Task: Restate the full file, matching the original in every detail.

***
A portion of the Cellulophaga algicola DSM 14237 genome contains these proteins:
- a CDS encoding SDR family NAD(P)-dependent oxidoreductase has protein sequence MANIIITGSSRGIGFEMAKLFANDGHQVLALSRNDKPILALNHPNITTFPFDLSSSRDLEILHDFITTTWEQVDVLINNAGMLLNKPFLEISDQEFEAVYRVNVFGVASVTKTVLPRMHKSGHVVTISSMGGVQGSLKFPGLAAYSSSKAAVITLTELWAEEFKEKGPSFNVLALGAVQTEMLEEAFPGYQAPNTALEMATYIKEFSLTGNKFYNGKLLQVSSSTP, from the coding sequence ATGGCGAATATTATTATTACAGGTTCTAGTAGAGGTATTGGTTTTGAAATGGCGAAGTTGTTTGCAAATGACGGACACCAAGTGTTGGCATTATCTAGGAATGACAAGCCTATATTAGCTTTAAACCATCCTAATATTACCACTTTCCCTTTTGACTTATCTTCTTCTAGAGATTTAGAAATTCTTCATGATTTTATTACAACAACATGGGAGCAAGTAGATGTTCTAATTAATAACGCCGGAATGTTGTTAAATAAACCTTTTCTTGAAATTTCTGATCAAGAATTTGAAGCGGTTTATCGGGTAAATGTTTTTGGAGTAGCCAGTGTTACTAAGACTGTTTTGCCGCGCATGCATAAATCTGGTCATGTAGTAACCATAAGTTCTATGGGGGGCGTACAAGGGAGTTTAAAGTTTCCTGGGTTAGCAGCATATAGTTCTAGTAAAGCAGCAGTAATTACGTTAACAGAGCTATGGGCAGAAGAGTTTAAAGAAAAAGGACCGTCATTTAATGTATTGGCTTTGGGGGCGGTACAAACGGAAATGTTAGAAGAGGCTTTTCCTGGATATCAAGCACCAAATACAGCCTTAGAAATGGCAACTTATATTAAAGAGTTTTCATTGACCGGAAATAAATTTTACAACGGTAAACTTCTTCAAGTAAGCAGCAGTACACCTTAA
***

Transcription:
A portion of the Cellulophaga algicola DSM 14237 genome contains these proteins:
- a CDS encoding SDR family NAD(P)-dependent oxidoreductase has protein sequence MANIIITGSSRGIGFEMAKLFANDGHQVLALSRNDKPILALNHPNITTFPFDLSSSRDLEILHDFITTTWEQVDVLINNAGMLLNKPFLEISDQEFEAVYRVNVFGVASVTKTVLPRMHKSGHVVTISSMGGVQGSLKFPGLAAYSSSKAAVITLTELWAEEFKEKGPSFNVLALGAVQTEMLEEAFPGYQAPNTALEMATYIKEFSLTGNKFYNGKLLQVSSSTP, from the coding sequence ATGGCGAATATTATTATTACAGGTTCTAGTAGAGGTATTGGTTTTGAAATGGCGAAGTTGTTTGCAAATGACGGACACCAAGTGTTGGCATTATCTAGGAATGACAAGCCTATATTAGCTTTAAACCATCCTAATATTACCACTTTCCCTTTTGACTTATCTTCTTCTAGAGATTTAGAAATTCTTCATGATTTTATTACAACAACATGGGAGCAAGTAGATGTTCTAATTAATAACGCCGGAATGTTGTTAAATAAACCTTTTCTTGAAATTTCTGATCAAGAATTTGAAGCGGTTTATCGGGTAAATGTTTTTGGAGTAGCCAGTGTTACTAAGACTGTTTTGCCGCGCATGCATAAATCTGGTCATGTAGTAACCATAAGTTCTATGGGGGGCGTACAAGGGAGTTTAAAGTTTCCTGGGTTAGCAGCATATAGTTCTAGTAAAGCAGCAGTAATTACGTTAACAGAGCTATGGGCAGAAGAGTTTAAAGAAAAAGGACCGTCATTTAATGTATTGGCTTTGGGGGCGGTACAAACGGAAATGTTAGAAGAGGCTTTTCCTGGATATCAAGCACCAAATACAGCCTTAGAAATGGCAACTTATATTAAAGAGTTTTCATTGACCGGAAATAAATTTTACAACGGTAAACTTCTTCAAGTAAGCAGCAGTACACCTTAA